Massachusetts Daily Collegian

A free and responsible press serving the UMass community since 1890

A free and responsible press serving the UMass community since 1890

Massachusetts Daily Collegian

A free and responsible press serving the UMass community since 1890

Massachusetts Daily Collegian

Kesin: Seven games, six straight wins, let’s break it down

Minutemen finish November the way it started
Kayla Wong/Daily Collegian (2022)

Tory Verdi made it clear following the win against Central Connecticut State University on Nov. 7 that he didn’t want the Massachusetts women’s basketball team to be playing its best basketball right now. Not in November, not this soon.

Peaks and valleys are rather natural in as long of a season as the Minutewomen, and a hot non-conference win streak like the one UMass (7-1) is currently riding in some ways is to be expected. However, when Yale (4-4) came to Amherst on Wednesday night, it was clear there is still a ton of work to be done. The Minutewomen played ugly basketball at times against the Bulldogs. Easy transition layups went uncontested, bunny baskets missed, 23 turnovers and slow defense resulting in cheap fouls. The 72-57 final score wasn’t representative of the performance UMass put on.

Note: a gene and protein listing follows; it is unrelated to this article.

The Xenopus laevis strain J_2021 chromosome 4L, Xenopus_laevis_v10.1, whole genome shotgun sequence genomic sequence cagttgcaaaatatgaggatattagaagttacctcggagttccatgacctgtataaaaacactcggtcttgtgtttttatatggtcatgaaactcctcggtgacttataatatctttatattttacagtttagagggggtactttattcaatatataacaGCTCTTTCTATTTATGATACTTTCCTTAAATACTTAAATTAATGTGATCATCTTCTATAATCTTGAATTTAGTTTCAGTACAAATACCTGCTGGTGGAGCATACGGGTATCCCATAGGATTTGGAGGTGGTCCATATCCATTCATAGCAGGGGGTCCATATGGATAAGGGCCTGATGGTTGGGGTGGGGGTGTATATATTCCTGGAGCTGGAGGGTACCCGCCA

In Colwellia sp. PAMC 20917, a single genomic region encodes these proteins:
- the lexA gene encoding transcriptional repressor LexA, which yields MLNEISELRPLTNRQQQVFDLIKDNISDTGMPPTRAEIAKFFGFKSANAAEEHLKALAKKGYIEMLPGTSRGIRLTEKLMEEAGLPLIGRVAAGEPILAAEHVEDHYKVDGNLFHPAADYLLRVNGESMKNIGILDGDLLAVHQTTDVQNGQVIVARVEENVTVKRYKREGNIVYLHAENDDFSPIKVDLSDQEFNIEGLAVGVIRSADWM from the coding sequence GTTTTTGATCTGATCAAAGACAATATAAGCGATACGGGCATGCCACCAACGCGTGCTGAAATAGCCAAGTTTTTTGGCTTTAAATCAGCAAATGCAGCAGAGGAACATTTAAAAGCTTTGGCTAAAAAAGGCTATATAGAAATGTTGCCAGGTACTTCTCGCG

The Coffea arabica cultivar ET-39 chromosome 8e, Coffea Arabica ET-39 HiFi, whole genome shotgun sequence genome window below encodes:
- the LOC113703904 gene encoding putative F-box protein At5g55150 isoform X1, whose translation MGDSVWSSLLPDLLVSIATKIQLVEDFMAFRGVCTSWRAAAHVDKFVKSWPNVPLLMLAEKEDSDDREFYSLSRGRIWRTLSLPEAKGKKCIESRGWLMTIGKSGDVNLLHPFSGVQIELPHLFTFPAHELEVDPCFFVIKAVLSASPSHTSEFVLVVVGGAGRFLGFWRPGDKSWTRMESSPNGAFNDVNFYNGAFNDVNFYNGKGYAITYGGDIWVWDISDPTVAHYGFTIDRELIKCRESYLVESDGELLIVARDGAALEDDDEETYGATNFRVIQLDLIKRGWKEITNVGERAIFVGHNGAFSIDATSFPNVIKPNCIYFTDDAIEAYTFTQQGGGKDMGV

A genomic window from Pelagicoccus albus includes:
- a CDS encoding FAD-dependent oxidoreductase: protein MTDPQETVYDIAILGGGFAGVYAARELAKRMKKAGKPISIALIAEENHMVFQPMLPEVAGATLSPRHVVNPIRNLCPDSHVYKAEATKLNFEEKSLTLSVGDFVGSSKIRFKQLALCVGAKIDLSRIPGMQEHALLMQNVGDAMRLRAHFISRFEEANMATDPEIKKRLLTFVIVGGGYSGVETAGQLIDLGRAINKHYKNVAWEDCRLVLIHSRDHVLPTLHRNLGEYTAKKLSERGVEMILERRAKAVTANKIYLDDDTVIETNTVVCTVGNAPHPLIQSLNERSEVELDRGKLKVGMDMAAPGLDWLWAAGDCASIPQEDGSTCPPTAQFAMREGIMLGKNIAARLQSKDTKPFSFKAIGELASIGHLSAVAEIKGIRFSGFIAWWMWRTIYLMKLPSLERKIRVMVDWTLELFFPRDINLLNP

In some ways, its promising that the Minutewomen pulled out a double digit win all things considered but Yale’s defeat was met mostly at the hands of Sam Breen and Ber’Nyah Mayo alone. Take away Breen’s explosive double-double and Mayo’s crucial 21, and this was almost a brutal loss on home court.